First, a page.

I touched on editing in a previous blog post, but I thought I’d go into a little more depth this time, summarising the revelations I’ve had through the process and addressing a couple of common misconceptions. The following may be obvious to some, but for me it’s been a case of trial and error (that’s still ongoing). My biggest problem has been accepting the volume of work editing requires; it’s oh so easy to convince yourself that it’s optional and that the raw manuscript is good enough as it is.
There are, broadly speaking, three types of edit: structural/developmental, line/copy, proofread. The first deals with the big picture, sanding off the protrusions in the plot that trip a reader up. This stage is important. Very important. It’s so important that I’ve told you three times. It’s also the hardest, and the easiest to skip — to a point. I say hardest, when actually what I mean is most daunting. You’ve written your manuscript, poured months of your life into it, and now you need to take a long hard look at it. You know there’s problems — big problems. But changing them is a huge amount of work. Eh, maybe the problems aren’t so big after all. Nah, they’re fine.
No! Stop! That’s the voice of sloth speaking. Ignore it at all costs. Fixing the big problems can be the difference between a three star review and a five, so the time spent cleaning them up is worth it many times over. With Vessel, I have an ending (published in these pages) where the bad guy spills the beans. It’s hackneyed, it’s cliched and it took a lot of fixing. And that’s why I say that the structural/developmental stage is the easiest to skip to a point, because once you start, you can’t stop. If you truly have a story worth writing, and you truly enjoy writing, you will truly enjoy the structural/developmental edit. Why? Because it’s your world, your characters, and you get to learn even more about them. You relive the story in your mind, thinking what if, and when you do, that’s when the fun really starts. So in the case of Vessel I re-wrote the entire ending, and with it came more ideas about the bad guy’s motivations, which in turn lead to a tighter involvement from the protagonist early on and a plot with the added slickness of a greased rat.
This is why this easy-to-skip stage is so important, because it allows you to look over what you’ve done and really get to know it. Think about it: your relationship with the characters is as fleeting as any reader’s after the first draft, and you wouldn’t expect a reader to recall all the details you as a writer need to know to make the story perfect. So you fix the big chunks and the small problems (that you may not even have noticed) fix themselves. And it’s fun, rewarding. It took me a long time to get over that hump and knuckle down, but I’m glad I did. For example, having changed the ending meant that I tweaked another character’s involvement, which lead to an adjustment of a key moment later on, which in turn affected the investment the protagonist had in the whole story. It’s like polishing a dirty window: it seemed fine before, but after it’s a whole new world of clarity and detail.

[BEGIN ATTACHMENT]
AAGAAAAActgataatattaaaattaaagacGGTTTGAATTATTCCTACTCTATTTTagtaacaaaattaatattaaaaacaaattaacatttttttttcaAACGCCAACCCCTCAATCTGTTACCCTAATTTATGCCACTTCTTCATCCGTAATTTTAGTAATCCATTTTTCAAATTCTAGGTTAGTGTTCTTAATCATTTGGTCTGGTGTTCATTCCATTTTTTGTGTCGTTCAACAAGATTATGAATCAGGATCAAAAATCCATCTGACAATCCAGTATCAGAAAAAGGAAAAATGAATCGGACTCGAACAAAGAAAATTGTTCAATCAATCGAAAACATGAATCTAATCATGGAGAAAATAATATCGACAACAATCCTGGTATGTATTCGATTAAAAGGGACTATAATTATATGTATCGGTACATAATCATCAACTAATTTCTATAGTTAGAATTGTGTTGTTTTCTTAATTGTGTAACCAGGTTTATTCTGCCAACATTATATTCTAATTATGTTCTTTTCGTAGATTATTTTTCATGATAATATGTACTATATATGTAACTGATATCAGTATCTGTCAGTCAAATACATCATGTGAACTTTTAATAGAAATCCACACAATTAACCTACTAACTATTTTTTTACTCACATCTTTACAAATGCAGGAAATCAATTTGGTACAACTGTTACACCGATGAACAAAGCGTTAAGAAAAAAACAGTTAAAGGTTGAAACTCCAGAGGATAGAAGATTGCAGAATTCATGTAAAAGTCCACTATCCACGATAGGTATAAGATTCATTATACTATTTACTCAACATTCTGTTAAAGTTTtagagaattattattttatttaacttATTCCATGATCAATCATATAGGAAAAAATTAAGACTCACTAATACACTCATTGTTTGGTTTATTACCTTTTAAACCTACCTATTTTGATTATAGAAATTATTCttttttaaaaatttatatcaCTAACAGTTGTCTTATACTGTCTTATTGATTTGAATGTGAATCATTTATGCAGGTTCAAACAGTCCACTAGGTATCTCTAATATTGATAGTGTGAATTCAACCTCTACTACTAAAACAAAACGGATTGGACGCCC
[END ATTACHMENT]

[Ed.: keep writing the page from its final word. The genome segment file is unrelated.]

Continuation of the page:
Next comes the line/copy edit. There’s been a bit of a blur between the developmental edit and the copy edit — that is to say that the smaller character and plot tweaks come under the latter heading. Again it highlights the importance of the the first stage, because approaching the copy edit without thinking about the structure as a whole is like getting into a hot bath with a leap. You ease yourself back into the plot with the developmental edit (having left the manuscript untouched for a few months while working on something else to clear your mind of it first) and then the copy edit becomes a much more comfortable and bearable process.
Further to the refinement of small plot and character details, the copy edit is the opportunity to make the prose flow. Sounds dumb, right? Most people will be reading the book in their heads, so there are no toungue-twisters to trip up on, right? Wrong. Your brain reads just like you read aloud, and if there’s a clunky sentence or an unbelievable string of dialogue, your inner tongue will get just as knotted. So here’s what I do: I read the manuscript aloud. It’s a strange process, but once you get over the sound of your own voice in your ears, you’ll appreciate the value. What hi-fi buffs call PRAT (Pace, Rhythm and Timing) comes into play as much here as it does with poetry and lyrics. Make each sentence flow — it doesn’t have to be a majestic piece of soul-crushing libretto, but it does need to freely move through the brain, and reading it aloud is the best way of spotting the hiccups.